So why is Smokey Robinson & The Miracles’ Going to a Go-Go on this best 1,000 albums ever thing?
When I started thinking about the incredible Smokey Robinson & The Miracles’ song, “Tracks of My Tears,” I was reminded of the impact that the movie Platoon, released in 1986, was on me growing up.
The movie itself is both really good (it won a bunch of Academy Awards, including Best Picture) and really harrowing, a tough watch you might even say. It was released during a time period when the U.S. was just starting to truly reckon with the legacy of the Vietnam War by way of pop culture (though there are of course earlier examples of this, namely The Deer Hunter from 1978).
Platoon ran on HBO a lot during the mid- to late-1980s, and because my family subscribed to HBO, I watched whatever was on, including Platoon. Pivoting to the music used in the movie, I realized that it had quite an influence on me as well.
I didn’t recall fully embracing The Doors until a slightly later time period, but “Hello, I Love You” is in the movie and must have planted the seeds for me about that band in some way. And same goes for Jefferson Airplane’s outstanding “White Rabbit.”
But most of all it was “Tracks of My Tears” that had the deepest influence on me. There’s something about the power and emotion of the song – sad and soothing at the same time – and the dark themes from Platoon that kinds of fused together for me. When I listen now I’m still blown away: it holds up magnificently, and “Tracks of My Tears” is flat out one of my all-time favorite soul and Motown songs.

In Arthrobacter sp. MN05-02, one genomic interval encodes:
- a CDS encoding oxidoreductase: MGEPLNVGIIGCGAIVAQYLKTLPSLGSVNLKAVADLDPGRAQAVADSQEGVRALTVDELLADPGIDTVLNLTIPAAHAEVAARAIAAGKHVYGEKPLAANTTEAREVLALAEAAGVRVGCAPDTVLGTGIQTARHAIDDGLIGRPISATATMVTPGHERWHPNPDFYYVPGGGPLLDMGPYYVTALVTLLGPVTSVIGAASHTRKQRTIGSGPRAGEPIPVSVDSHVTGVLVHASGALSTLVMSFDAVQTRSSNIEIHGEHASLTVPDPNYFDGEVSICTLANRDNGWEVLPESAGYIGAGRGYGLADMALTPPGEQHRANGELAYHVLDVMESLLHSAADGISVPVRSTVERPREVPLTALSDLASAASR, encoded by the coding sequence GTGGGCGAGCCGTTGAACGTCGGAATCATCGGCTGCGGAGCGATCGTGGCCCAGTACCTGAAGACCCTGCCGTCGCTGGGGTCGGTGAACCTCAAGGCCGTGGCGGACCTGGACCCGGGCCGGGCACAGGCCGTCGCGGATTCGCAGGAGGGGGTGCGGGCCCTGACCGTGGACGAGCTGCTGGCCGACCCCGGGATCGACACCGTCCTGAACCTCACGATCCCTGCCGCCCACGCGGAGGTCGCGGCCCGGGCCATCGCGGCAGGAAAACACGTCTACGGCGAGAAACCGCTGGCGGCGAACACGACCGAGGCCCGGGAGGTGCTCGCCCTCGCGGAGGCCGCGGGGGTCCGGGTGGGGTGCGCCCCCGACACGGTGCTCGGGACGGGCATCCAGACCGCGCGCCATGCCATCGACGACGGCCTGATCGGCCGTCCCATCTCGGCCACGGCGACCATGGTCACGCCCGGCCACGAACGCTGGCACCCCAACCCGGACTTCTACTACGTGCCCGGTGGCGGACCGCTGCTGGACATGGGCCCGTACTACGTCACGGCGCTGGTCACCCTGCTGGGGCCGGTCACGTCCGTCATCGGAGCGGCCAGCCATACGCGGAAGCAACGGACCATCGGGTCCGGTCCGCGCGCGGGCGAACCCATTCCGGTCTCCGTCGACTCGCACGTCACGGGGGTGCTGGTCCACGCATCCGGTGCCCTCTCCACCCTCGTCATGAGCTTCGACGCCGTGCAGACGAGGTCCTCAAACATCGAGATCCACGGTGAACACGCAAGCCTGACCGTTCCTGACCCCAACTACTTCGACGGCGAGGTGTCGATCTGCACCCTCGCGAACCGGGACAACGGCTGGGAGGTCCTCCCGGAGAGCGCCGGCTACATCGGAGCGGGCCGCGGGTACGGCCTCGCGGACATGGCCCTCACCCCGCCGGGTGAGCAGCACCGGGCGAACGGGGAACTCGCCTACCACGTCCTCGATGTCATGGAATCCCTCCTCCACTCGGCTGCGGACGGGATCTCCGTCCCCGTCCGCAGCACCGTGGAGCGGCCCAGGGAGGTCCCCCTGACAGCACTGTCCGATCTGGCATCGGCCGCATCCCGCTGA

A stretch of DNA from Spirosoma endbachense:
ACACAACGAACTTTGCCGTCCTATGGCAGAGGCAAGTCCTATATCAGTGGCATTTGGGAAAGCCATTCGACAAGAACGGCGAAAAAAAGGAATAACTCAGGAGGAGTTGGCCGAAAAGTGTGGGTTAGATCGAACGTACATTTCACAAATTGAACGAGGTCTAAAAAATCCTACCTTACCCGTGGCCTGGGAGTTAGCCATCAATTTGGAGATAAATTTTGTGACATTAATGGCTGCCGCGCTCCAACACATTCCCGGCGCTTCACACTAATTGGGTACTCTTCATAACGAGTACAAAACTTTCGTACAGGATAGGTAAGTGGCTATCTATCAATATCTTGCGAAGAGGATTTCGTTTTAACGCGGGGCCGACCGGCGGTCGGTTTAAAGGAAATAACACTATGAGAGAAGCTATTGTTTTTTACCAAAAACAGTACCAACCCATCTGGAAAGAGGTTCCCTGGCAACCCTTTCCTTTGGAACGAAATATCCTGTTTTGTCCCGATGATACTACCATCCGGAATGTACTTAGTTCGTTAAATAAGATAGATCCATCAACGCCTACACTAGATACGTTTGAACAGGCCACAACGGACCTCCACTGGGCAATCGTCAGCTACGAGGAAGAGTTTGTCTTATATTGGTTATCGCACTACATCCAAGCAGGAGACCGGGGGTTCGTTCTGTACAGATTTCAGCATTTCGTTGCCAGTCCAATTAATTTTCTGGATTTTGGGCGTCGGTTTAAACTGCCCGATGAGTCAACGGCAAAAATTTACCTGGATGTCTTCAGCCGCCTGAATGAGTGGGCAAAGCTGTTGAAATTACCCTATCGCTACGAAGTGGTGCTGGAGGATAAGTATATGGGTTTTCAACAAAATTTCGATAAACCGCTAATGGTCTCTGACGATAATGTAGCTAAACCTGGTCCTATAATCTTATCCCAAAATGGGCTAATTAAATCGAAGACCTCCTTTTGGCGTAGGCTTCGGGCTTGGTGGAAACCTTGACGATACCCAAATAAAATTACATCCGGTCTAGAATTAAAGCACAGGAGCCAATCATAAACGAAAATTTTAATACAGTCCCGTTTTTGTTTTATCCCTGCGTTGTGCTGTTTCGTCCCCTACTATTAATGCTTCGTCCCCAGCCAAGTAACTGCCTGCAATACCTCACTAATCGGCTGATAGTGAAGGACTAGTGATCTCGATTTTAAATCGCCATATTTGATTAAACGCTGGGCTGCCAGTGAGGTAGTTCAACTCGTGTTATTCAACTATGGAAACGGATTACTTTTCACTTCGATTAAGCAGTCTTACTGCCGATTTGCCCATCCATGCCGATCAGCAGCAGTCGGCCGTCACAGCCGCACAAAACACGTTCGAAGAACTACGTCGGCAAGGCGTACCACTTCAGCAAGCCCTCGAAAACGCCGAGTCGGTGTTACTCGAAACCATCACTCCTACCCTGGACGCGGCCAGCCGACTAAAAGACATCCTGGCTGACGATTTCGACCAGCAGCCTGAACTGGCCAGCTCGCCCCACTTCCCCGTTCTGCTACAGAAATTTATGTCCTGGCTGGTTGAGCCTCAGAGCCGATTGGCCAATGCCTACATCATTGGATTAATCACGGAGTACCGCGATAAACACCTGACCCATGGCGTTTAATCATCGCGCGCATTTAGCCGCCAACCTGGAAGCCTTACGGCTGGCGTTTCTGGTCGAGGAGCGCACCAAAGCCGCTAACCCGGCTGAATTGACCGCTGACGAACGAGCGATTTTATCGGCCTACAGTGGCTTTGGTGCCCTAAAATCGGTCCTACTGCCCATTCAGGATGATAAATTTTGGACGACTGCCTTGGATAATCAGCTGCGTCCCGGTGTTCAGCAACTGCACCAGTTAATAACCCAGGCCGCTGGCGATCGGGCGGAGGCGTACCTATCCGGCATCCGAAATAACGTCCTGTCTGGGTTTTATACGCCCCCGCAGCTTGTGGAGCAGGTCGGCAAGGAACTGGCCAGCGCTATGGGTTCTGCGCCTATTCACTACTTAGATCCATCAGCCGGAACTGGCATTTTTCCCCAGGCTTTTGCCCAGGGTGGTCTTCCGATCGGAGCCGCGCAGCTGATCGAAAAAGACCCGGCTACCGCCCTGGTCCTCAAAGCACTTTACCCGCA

“Ooo Baby Baby” is a throwback to the doowop of the 1950s and is somehow arguably the best song of all of them, a dreamy, gorgeous stunner.
The title track, “Going to a Go-Go,” on the other hand, feels very contemporary to 1965 and is a great uptempo R&B number.
“My Baby Changes Like the Weather” is a fun deep cut, and what a great song title.
Some stats & info about Smokey Robinson & The Miracles – Going to a Go-Go
- What kind of musical stylings does this album represent? Soul, R&B, Motown
- Rolling Stone’s greatest 500 albums ranking – #412
- All Music’s rating – 4.5 out of 5 stars
- When was Going to a Go-Go released? 1965
- My ranking, the one you’re reading right now – #608 out of 1,000
Smokey Robinson & The Miracles’ Going to a Go-Go on Spotify
A lyrical snippet from Smokey Robinson & The Miracles’ Going to a Go-Go that’s evocative of the album in some way, maybe
People say I’m the life of the party ‘cause I tell a joke or two. Although I might be laughing loud and hearty deep inside I’m blue.
What does the “best 1,000 albums ever” mean and why are you doing this?
Yeah, I know it’s audacious, a little crazy (okay, maybe a lot cray cray), bordering on criminal nerdery.
But here’s what it’s NOT: a definitive list of the Greatest Albums of All-Time. This is 100% my own personal super biased, incredibly subjective review of what my top 1,000 albums are, ranked in painstaking order over the course of doing research for nearly a year, Rob from High Fidelity style. Find out more about why I embarked on a best 1,000 albums ever project.